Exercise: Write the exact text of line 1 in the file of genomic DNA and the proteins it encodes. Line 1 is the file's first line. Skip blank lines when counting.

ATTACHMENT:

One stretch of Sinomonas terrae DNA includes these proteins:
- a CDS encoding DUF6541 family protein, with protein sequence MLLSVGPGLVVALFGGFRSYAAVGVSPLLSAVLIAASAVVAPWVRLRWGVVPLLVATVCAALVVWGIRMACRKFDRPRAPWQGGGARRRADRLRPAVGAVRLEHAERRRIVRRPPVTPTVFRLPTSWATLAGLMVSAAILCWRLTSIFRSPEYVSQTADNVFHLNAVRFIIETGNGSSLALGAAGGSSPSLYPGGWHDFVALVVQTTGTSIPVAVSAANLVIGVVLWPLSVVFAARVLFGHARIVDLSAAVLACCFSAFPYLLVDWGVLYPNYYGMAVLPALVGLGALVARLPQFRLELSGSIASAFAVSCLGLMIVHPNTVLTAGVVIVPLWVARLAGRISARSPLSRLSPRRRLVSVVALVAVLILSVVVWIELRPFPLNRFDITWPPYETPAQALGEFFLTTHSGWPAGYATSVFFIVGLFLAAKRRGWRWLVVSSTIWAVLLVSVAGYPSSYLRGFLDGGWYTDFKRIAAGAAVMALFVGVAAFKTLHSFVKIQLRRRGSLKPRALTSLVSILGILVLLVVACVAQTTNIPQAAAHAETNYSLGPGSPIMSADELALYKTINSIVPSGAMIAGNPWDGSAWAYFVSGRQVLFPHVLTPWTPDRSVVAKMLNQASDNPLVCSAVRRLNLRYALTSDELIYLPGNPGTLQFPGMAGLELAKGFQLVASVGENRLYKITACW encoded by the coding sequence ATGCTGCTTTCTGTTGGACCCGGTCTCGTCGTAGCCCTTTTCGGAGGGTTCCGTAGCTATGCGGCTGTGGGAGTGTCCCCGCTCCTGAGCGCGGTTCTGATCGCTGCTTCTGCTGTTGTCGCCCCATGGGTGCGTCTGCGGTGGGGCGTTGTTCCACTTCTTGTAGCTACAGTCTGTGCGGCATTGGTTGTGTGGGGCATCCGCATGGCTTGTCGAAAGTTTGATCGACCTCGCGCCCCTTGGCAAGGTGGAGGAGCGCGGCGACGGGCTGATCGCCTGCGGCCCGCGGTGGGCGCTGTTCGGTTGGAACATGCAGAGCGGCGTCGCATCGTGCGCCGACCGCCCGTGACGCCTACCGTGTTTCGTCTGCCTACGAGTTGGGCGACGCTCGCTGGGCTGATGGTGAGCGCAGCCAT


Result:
One stretch of Sinomonas terrae DNA includes these proteins: